Every year, the team at travel magazine Wanderlust ask readers to vote for their favourites in travel – from the most interesting destinations to the best tour operators. Their list of ‘Top Emerging Destinations’ is one we always look forward to reading, and given our penchant for off-the-beaten-track places, it might not be too surprising that we have had, at one time or another, guidebooks for all five countries featured in 2020. Read on to discover why these destinations are still firmly on our radar.
Deep within central Asia, Kyrgyzstan‘s beautiful mountainscapes, dreamlike rock formations and semi-nomadic culture are gloriously unspoiled.
Whether you’re trekking among the towering peaks of the Central Tien Shan, camping under the stars in a traditional yurt or galloping on horseback through the rugged Ala-Archa Canyon, there’s plenty to captivate the adventurous traveller. Now is the time to go, before even more tourists wake up to Kyrgyzstan’s charms.
Despite current tensions and uncertainty, tourism to Iran continued to grow in 2019, with new visitors enjoying the warmest of local welcomes. Sadly, the country is currently deemed off-limits by the FCO – let’s hope the situation changes for the better soon.
Forget Tanzania and South Africa – these days its Uganda that has the reputation for being the best wildlife destination in Africa. Although not necessarily a newbie on the tourism scene, this diverse nation continues to open up to visitors, boasting everything from high-end mountain lodges to budget-friendly backpacker retreats.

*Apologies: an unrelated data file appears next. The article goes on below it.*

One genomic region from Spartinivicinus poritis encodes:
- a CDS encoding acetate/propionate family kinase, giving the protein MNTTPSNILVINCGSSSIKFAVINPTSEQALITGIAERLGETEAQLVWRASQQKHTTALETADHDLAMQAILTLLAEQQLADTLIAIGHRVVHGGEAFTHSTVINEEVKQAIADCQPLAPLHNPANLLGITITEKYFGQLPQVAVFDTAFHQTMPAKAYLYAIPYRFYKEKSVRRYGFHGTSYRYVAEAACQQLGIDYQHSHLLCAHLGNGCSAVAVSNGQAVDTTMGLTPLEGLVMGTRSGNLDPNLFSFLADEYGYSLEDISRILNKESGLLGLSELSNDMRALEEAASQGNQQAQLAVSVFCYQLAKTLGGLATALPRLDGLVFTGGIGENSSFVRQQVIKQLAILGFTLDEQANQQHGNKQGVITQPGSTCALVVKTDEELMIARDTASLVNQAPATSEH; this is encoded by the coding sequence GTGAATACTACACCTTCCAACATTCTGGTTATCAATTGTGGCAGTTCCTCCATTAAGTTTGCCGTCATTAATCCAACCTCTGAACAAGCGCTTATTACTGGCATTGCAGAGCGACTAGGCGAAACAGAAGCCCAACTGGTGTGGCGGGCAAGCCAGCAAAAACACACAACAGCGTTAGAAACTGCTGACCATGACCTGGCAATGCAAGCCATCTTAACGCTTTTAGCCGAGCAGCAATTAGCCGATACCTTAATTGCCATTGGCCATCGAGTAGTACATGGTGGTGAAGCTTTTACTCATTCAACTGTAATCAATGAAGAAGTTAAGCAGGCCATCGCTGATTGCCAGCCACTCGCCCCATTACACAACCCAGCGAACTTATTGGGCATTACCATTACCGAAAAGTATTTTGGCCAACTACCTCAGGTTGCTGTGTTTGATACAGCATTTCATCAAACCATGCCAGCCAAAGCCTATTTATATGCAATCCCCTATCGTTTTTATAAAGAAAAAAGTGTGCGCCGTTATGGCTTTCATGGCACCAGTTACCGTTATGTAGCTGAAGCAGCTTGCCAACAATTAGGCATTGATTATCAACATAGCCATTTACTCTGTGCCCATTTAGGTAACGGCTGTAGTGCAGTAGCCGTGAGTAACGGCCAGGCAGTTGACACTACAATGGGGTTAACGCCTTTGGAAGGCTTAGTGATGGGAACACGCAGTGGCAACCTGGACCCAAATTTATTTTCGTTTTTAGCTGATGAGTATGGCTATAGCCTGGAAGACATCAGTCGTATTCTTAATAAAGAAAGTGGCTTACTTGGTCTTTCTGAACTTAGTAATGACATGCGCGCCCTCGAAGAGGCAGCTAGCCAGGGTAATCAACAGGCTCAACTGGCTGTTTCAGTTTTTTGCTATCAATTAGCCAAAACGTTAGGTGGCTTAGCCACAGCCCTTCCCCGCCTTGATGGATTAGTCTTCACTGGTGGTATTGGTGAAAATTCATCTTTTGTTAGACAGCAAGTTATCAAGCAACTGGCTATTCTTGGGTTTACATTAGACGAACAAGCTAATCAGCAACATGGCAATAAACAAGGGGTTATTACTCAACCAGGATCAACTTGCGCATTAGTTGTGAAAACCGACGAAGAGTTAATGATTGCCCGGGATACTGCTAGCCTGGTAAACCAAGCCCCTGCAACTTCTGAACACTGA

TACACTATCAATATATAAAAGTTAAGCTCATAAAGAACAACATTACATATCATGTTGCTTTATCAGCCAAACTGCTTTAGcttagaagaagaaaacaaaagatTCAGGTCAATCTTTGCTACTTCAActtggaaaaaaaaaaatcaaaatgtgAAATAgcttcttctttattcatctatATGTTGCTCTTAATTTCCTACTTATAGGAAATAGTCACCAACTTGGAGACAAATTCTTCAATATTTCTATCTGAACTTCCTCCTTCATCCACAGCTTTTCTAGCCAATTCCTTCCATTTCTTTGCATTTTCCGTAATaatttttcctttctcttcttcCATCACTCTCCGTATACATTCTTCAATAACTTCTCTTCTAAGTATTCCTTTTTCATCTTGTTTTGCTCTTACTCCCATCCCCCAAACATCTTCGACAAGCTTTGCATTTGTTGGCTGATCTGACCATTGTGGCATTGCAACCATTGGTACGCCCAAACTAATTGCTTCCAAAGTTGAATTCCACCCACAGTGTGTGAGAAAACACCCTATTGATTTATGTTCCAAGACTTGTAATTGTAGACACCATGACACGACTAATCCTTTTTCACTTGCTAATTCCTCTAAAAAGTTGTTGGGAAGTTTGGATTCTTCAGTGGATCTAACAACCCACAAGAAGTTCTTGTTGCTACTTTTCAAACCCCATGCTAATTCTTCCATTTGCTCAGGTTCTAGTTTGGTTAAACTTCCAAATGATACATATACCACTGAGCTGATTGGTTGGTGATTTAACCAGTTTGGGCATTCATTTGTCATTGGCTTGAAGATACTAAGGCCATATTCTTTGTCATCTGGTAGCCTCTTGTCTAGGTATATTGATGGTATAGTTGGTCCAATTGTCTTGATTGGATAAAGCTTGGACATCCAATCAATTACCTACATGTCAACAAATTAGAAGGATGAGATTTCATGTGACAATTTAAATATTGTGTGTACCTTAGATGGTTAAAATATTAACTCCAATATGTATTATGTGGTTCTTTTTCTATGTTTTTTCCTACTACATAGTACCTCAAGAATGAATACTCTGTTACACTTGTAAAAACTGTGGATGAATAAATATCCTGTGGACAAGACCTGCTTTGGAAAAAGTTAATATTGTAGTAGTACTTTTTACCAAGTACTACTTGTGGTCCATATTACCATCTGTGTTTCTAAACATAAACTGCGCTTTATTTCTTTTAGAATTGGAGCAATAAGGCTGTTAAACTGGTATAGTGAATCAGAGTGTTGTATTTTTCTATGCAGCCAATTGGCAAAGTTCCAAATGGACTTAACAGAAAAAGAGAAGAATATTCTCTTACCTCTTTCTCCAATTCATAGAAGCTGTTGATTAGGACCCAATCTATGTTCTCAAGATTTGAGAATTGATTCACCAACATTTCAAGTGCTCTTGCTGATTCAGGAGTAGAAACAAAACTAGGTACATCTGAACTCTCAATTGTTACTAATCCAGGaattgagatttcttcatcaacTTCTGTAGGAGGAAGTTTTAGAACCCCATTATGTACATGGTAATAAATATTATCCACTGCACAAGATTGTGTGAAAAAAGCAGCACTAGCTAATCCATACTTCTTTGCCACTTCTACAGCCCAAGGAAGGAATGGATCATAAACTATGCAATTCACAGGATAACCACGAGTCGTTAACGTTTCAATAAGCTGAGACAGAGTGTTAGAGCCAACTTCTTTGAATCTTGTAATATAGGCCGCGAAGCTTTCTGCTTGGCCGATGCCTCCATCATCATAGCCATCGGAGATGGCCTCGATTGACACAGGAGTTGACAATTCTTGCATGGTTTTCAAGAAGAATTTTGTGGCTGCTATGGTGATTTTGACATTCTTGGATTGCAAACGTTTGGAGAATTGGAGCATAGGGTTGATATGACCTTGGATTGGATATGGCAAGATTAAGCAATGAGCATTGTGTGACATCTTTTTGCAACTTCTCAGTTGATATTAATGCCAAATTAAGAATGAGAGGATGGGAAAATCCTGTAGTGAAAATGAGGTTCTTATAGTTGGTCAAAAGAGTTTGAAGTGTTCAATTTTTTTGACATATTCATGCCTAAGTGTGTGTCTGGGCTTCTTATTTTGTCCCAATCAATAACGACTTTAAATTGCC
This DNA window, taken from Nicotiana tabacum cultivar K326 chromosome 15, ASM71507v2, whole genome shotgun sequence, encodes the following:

And with more affordable gorilla-tracking permits than neighbouring Rwanda, it’s a better-value option for those wanting to get up close with these handsome creatures.
Ok, so technically we don’t still have an in-print guidebook to Bolivia. But this South American beauty is arguably the reason for our whole existence, since it was during a three-day river cruise here that Hilary and George Bradt wrote the very first Bradt Guide about the three treks they had embarked on in Bolivia and Peru.
They sold it for just $1.95 in 1974. Today, this stunning country has just as much to offer the intrepid traveller as it did back then – home to the world’s highest capital, highest lake and highest and largest salt pans, it is truly a land of superlatives.
Times are a changing in this oft-forgotten Stan. While neighbouring Uzbekistan has taken the tourism scene by storm in recent years, Tajikistan has remained relatively under the radar, explored by only the most savvy travellers in the know about its UNESCO-listed historic wonders and glorious landscapes.
All that is set to change, however – 2018 saw the government promote the first ‘national year of tourism’, while more and more funding is being poured into the development of new homestays, attractions and treeking routes. Our advice would be to go now, before everyone else does.